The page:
There weren't a lot of terrible memories. There's always a lot of personal sacrifices you have to make for a position like that. The hardest part of it was really being away from my family -- I have two small children. Last year I took over 20 business trips, so being away from them was hard. But going into it, I knew it was going to be that way. That might be really the hardest part. A job like the head of Business 2.0 is a 29-hour a day job. You lie awake at 3 in the morning thinking of story ideas. You're online at 8 a.m. on a Sunday or midnight on a Wednesday. It's a job that you never push aside. That ultimately was great, but also it was tough on my family. Strategically, if you had to do anything over again, what would you have done different?

James Daly: We expanded reasonably cautiously in the beginning -- I don't think we over-expanded. Our staff was relatively small. In terms of the magazine and web staff, we had about 50 editorial people, which is much smaller than most publications. I think what we should have done is integrate the web site with the magazine much earlier in the process. We didn't do that right off the bat. The magazine website was an archive for the first year or so. We didn't create a mutually beneficial web and magazine presence. Also, we could have began our conference business a little earlier to show that Business 2.0 is not just a magazine, it's an ideology, a new way at looking at business, and a new way at looking at the next generation of business which is made possible by the Internet. If we would have begun the website-magazine intergration a little quicker and begun the conference business a little sooner it would have provided that three-dimentionality of Business 2.0. Also, there was only a certain amount of capital we had to throw at in the beginning. You can't do everything you want right off the bat. Do you think switching to publishing Business 2.0 twice a month accelerated any sort of decline?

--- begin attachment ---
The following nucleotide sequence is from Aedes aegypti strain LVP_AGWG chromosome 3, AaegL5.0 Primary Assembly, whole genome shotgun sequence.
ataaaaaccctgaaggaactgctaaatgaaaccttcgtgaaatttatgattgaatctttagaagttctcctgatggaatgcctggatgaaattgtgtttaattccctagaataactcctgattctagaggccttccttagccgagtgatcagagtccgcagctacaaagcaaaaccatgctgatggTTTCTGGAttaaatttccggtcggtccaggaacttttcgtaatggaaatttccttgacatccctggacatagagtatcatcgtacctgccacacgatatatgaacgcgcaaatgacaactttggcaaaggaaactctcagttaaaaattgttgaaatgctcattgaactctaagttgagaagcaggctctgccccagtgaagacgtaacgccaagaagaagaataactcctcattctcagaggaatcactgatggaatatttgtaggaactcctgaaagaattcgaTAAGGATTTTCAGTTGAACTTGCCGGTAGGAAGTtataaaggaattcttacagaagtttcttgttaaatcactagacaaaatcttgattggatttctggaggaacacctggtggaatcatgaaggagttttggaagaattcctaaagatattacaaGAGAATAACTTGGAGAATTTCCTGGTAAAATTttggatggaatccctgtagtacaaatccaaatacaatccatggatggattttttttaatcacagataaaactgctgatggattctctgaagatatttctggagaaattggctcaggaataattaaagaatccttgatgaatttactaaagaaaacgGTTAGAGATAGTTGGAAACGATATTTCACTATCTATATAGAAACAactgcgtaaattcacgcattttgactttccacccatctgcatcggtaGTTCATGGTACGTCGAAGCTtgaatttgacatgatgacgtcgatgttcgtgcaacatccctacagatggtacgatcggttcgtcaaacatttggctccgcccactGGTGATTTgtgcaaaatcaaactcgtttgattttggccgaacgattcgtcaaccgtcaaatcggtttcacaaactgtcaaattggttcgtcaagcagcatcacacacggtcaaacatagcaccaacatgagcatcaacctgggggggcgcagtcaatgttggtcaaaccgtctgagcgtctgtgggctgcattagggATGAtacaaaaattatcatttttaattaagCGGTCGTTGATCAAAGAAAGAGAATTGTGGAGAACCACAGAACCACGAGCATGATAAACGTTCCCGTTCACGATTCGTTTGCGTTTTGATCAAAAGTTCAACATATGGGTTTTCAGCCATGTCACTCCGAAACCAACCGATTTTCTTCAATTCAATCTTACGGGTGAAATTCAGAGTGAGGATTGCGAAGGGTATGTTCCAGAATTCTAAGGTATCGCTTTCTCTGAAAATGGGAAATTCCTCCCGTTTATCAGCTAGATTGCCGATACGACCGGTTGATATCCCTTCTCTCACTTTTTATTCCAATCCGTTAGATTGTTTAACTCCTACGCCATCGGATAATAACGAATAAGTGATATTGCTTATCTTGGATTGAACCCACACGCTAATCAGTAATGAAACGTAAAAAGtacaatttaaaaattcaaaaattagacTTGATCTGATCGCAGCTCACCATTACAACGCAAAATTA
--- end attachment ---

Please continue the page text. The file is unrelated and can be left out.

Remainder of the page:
James Daly: No, I don't think it accelerated a decline. You have to remember when we were going once a month, we were putting out issues that were 480 pages, and people were complaining that these were too big, I can't get through a 480 page magazine every month. So the decision to go fortnightly was driven by a number of things, one of which was to provide a more convenient editorial package -- something that would come every two weeks -- and something that didn't look so intimidating when it landed in your mailbox, which wasn't just this phone book. When you go twice a month, it's not double your work, it's like triple your work. That was a huge challenge because we had to ramp up the staff real fast. You had to go to a different production mindset. There were a lot of changes.